Thursday, 7 April 2011

Comfort Zones – How Much of our Lives Consist of Safety Behaviours?


The concept of Safety Behaviours (or Safety-Seeking Behaviours) is a familiar one to those working with anxiety from a CBT perspective.


According to David M. Clark (1999),

Salkovskis (1988, 1991) defined a safety-seeking behaviour as ``a behaviour which is performed in order to prevent or minimise a feared catastrophe'' and suggested that such behaviours often explain why the non-occurrence of a feared event fails to change patients' negative beliefs. For example, in the case of cardiac concerned panic patients, he suggested that they continue to think that they might die in a panic attack because every time they have panic attacks, they sit down, rest, slow down their breathing or engage in some other safety-seeking behaviour and believe, erroneously, that performing the behaviour is the only reason they did not die.


Clark goes on to give the following examples of safety behaviours associated with a patient's fear of blushing. First he describes the feared outcome, then the safety behaviours intended to prevent that outcome:


``My face (and neck) will go red.''

Keep cool (open windows, drink cold water, avoid coffee, wear thin clothes).

Avoid eye contact. If in a meeting, pretend to be writing notes.

Keep topic of conversation away from `difficult' issues.

Tell myself the man isn't really attractive; ``He's no more than a 2 (out of 10) for attractiveness''.


``If I do blush, people will notice.''

Wear clothes (scarf, high collar) that would hide part of the blush.

Wear make-up to hide the blush.

Put hands over face; hide face with long hair.

Stand in a dark part of the room.


``If people notice, they will think badly of me.''

Provide an alternative explanation for the red face; e.g. ``it’s hot in here'', ``I'm in a terrible rush today'', ``I'm recovering from flu'', etc.


The key disadvantage of safety behaviours, of course, is that they prevent disconfirmation of catastrophic beliefs, by making sure that they don’t get tested against reality. We never find out what would happen if we didn’t cover up the blush, if we said what we really think, if we drank from a cup someone else had touched.

Over their lifetimes, anxiety sufferers often engage in broader strategies of safety-seeking, which simply become part of their lifestyle. A socially anxious person, for instance, may choose their hobbies, their friends, even their spouse, in a way which is designed to protect themselves from social danger (i.e. negative judgment). Their hobbies may be solitary, their friends may be undemanding and task-oriented, their spouse may be happy to mostly stay at home and to concentrate on the domestic side of their lives.

Joining a religious group may also be a tempting safety-seeking strategy for some people, as there is usually a strong focus on group-belonging, and on directing negative judgments at people outside the group rather than within it.

The workaholic high-achiever, to take another example, seems to have found a way to guarantee positive rather than negative judgments from their peers. Of course, like all such strategies, this tends only to work in the short-term, bringing other problems in the longer-term, such as damage to family relationships, burnout etc. On the other side of the coin, the stay-at-home example above may also lead to its own negative career consequences, due to poor social networking skills etc.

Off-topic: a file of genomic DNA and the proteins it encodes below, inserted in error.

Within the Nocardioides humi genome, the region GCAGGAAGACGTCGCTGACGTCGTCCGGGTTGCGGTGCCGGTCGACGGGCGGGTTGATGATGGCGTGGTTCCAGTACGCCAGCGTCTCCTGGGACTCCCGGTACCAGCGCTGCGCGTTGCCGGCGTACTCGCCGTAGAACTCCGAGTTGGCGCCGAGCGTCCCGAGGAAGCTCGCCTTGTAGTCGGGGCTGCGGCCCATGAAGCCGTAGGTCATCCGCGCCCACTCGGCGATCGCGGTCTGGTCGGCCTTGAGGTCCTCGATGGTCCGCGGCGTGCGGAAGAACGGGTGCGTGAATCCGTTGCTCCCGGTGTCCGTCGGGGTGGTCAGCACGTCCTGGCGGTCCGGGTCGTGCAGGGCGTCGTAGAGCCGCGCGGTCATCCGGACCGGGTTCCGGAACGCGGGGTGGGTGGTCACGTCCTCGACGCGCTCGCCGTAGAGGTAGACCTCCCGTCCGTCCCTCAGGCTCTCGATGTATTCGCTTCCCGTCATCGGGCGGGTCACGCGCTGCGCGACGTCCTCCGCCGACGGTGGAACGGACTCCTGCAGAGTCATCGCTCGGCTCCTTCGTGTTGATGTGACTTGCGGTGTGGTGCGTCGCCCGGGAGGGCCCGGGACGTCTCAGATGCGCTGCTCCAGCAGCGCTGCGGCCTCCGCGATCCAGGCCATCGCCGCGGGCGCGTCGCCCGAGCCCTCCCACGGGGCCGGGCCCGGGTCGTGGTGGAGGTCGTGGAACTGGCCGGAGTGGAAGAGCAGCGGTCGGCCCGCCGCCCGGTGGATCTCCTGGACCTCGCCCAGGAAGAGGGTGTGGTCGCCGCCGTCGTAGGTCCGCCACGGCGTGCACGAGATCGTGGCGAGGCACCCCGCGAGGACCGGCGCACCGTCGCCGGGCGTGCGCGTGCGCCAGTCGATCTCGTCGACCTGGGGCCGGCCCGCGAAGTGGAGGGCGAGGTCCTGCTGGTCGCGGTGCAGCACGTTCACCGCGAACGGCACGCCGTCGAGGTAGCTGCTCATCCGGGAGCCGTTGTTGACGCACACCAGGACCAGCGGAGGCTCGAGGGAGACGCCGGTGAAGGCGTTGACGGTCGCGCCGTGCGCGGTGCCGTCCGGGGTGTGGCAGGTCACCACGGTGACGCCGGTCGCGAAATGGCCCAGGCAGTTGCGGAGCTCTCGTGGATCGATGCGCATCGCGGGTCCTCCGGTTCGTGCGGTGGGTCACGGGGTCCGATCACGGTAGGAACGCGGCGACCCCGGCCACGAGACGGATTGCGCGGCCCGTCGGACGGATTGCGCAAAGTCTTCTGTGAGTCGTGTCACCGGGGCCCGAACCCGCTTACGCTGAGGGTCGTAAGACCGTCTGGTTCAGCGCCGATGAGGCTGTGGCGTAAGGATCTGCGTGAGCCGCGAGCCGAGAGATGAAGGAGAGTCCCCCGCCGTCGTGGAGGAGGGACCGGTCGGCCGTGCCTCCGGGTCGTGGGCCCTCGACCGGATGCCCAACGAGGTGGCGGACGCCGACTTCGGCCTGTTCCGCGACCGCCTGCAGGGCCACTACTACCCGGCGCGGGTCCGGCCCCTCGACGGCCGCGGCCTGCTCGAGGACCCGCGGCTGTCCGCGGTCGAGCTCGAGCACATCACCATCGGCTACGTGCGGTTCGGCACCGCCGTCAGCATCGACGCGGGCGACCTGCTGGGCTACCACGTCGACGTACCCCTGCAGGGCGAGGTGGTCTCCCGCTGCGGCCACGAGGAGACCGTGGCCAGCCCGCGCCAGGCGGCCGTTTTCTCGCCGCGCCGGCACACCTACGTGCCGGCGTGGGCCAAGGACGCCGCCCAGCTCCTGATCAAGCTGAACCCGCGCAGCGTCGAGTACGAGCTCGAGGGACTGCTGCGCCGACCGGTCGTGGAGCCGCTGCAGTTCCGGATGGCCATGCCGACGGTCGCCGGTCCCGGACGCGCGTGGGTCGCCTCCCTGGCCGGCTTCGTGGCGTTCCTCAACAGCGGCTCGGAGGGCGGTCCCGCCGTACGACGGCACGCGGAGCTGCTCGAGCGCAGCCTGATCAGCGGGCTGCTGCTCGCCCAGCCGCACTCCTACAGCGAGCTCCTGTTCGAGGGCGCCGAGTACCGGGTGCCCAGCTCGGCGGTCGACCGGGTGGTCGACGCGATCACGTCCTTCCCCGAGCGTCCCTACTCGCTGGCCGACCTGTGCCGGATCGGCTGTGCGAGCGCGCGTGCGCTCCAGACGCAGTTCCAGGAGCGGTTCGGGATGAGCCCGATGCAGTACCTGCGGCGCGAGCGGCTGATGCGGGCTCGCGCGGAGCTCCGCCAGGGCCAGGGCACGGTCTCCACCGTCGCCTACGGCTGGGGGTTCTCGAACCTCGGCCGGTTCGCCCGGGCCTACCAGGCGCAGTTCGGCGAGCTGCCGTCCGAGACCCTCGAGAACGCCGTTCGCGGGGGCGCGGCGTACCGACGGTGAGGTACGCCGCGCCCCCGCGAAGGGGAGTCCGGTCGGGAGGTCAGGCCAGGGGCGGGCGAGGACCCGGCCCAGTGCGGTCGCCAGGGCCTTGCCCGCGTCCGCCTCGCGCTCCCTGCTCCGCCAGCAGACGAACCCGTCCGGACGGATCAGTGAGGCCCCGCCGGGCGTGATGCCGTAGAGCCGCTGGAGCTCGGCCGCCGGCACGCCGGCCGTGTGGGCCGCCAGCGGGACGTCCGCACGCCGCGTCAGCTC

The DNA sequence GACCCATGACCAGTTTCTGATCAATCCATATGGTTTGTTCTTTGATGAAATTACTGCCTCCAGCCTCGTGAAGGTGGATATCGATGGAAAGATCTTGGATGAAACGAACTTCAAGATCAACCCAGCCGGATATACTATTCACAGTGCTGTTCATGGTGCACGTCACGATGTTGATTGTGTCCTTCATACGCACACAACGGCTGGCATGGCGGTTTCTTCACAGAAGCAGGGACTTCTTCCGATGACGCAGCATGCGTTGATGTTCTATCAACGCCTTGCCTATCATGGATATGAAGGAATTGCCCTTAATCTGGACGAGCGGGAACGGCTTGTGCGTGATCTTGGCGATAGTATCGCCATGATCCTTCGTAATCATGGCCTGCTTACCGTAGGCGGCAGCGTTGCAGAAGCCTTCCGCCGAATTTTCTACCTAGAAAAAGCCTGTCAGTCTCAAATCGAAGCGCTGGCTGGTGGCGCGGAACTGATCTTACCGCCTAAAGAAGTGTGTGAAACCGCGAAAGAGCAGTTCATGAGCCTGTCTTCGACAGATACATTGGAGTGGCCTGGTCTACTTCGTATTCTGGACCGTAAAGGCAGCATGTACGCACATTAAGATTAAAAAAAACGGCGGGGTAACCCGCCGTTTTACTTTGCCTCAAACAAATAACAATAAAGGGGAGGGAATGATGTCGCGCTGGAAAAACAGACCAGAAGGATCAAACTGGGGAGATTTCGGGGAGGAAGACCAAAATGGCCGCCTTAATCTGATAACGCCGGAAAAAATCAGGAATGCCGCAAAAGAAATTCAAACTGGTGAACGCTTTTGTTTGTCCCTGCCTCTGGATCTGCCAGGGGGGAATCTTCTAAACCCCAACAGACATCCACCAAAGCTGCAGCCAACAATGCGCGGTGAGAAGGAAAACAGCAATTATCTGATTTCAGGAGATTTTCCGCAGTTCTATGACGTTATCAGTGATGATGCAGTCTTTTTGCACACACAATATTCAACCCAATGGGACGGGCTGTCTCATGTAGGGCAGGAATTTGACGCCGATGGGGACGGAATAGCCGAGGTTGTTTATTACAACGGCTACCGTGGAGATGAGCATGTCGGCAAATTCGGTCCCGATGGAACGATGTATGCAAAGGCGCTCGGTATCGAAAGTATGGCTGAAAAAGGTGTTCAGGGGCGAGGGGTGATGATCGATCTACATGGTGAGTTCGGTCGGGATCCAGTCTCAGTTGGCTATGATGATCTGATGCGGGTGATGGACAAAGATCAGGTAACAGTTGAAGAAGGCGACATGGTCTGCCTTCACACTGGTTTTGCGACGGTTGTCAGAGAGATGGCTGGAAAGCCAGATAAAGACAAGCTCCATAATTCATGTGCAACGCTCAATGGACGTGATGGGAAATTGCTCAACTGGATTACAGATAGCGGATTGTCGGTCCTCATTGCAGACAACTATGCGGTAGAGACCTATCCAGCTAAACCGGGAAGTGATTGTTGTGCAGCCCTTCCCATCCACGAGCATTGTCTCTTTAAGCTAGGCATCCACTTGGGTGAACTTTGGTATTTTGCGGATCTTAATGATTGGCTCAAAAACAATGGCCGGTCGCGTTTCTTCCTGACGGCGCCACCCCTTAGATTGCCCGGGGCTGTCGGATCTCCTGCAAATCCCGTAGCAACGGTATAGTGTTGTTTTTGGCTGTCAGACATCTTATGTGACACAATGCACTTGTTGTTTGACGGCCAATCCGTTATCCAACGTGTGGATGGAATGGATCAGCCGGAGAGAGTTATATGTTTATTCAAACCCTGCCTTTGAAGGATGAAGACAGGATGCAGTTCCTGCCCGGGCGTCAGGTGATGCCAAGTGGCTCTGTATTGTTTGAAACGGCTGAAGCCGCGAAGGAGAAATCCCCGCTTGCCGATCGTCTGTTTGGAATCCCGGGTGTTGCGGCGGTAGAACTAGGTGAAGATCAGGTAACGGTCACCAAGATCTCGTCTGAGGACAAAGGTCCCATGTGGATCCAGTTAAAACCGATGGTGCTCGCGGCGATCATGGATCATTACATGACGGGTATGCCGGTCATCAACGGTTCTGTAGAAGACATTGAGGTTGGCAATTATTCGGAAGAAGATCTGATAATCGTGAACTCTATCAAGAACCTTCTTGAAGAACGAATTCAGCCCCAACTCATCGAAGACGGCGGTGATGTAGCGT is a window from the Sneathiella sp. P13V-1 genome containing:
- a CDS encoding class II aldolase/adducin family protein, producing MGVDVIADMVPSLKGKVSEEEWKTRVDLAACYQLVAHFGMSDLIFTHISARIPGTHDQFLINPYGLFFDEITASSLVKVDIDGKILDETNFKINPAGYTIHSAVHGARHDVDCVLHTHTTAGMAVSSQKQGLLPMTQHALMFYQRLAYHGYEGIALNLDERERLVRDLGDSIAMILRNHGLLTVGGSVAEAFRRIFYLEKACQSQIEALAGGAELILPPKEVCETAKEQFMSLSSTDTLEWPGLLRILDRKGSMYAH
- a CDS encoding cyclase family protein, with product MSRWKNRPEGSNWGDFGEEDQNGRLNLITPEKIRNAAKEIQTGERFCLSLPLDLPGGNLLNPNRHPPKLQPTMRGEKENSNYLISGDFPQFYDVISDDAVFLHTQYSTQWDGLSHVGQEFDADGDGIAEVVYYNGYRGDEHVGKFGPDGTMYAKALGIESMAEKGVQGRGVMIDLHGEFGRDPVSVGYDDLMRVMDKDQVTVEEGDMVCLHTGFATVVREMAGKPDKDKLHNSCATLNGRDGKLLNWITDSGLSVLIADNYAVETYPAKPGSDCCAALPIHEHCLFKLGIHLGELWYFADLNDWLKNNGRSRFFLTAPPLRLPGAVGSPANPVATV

There is food for thought here: to the extent that any of us are socially anxious and feel the need to ward off negative judgment, how much may we have built our lifestyles around this need?


Finally, widespread safety behaviours can also be found outside of these more individual examples. Superstitious behaviours, which are very common in most human populations, are classic examples of safety behaviours: touching wood is definitely ``a behaviour which is performed in order to prevent or minimise a feared catastrophe'', as is avoiding the number 13, and so many other everyday superstitious behaviours.


Perhaps the concept of Safety Behaviours needs to be a familiar one to all of us, and not just those working with anxiety…



References, further reading

Clark, D.A. & Beck, A.T. (2009) Cognitive Therapy of Anxiety Disorders. New York: Guilford Press.

Clark, D.M. Anxiety disorders: Why they persist and how to treat them. Behaviour Research and Therapy 37 (1999)

Vyse, S. A. (2000) Believing in Magic: The Psychology of Superstition. USA: OUP.

2 comments:

  1. Hi there! Thank you so much for sharing your knowledge about cognitive behavioral therapy. You have such a very interesting and informative page. I am looking forward to visit your page again and for your other posts as well. I am so glad to drop by and to have an additional knowledge about this topic through your blog. Keep it up!
    In addition to that, based on what I have read online, there are different protocols for delivering cognitive behavioral therapy, with important similarities among them. Use of the term CBT may refer to different interventions, including "self-instructions (e.g. distraction, imagery, motivational self-talk), relaxation and/or biofeedback, development of adaptive coping strategies (e.g. minimizing negative or self-defeating thoughts), changing maladaptive beliefs about pain, and goal setting". Treatment is sometimes manualized, with brief, direct, and time-limited treatments for individual psychological disorders that are specific technique-driven. CBT is used in both individual and group settings, and the techniques are often adapted for self-help applications. Some clinicians and researchers are cognitively oriented (e.g. cognitive restructuring), while others are more behaviorally oriented (e.g. in vivo exposure therapy). Interventions such as imaginal exposure therapy combine both approaches.

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